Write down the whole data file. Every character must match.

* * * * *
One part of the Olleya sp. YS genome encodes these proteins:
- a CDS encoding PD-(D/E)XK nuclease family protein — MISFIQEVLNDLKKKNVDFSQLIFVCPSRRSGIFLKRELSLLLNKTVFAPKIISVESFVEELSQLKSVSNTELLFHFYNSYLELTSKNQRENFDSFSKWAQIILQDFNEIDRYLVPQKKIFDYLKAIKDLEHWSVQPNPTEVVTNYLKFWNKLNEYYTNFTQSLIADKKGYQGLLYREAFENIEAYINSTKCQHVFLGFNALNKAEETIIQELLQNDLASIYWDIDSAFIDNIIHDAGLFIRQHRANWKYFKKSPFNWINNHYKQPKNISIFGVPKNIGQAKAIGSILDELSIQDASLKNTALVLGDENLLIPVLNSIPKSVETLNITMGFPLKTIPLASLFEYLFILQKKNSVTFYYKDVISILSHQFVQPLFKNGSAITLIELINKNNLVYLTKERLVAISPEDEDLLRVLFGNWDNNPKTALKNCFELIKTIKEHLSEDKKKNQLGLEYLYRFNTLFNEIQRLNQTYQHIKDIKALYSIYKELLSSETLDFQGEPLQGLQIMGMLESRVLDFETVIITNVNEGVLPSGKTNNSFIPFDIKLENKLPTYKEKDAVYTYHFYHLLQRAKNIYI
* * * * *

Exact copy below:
One part of the Olleya sp. YS genome encodes these proteins:
- a CDS encoding PD-(D/E)XK nuclease family protein — MISFIQEVLNDLKKKNVDFSQLIFVCPSRRSGIFLKRELSLLLNKTVFAPKIISVESFVEELSQLKSVSNTELLFHFYNSYLELTSKNQRENFDSFSKWAQIILQDFNEIDRYLVPQKKIFDYLKAIKDLEHWSVQPNPTEVVTNYLKFWNKLNEYYTNFTQSLIADKKGYQGLLYREAFENIEAYINSTKCQHVFLGFNALNKAEETIIQELLQNDLASIYWDIDSAFIDNIIHDAGLFIRQHRANWKYFKKSPFNWINNHYKQPKNISIFGVPKNIGQAKAIGSILDELSIQDASLKNTALVLGDENLLIPVLNSIPKSVETLNITMGFPLKTIPLASLFEYLFILQKKNSVTFYYKDVISILSHQFVQPLFKNGSAITLIELINKNNLVYLTKERLVAISPEDEDLLRVLFGNWDNNPKTALKNCFELIKTIKEHLSEDKKKNQLGLEYLYRFNTLFNEIQRLNQTYQHIKDIKALYSIYKELLSSETLDFQGEPLQGLQIMGMLESRVLDFETVIITNVNEGVLPSGKTNNSFIPFDIKLENKLPTYKEKDAVYTYHFYHLLQRAKNIYI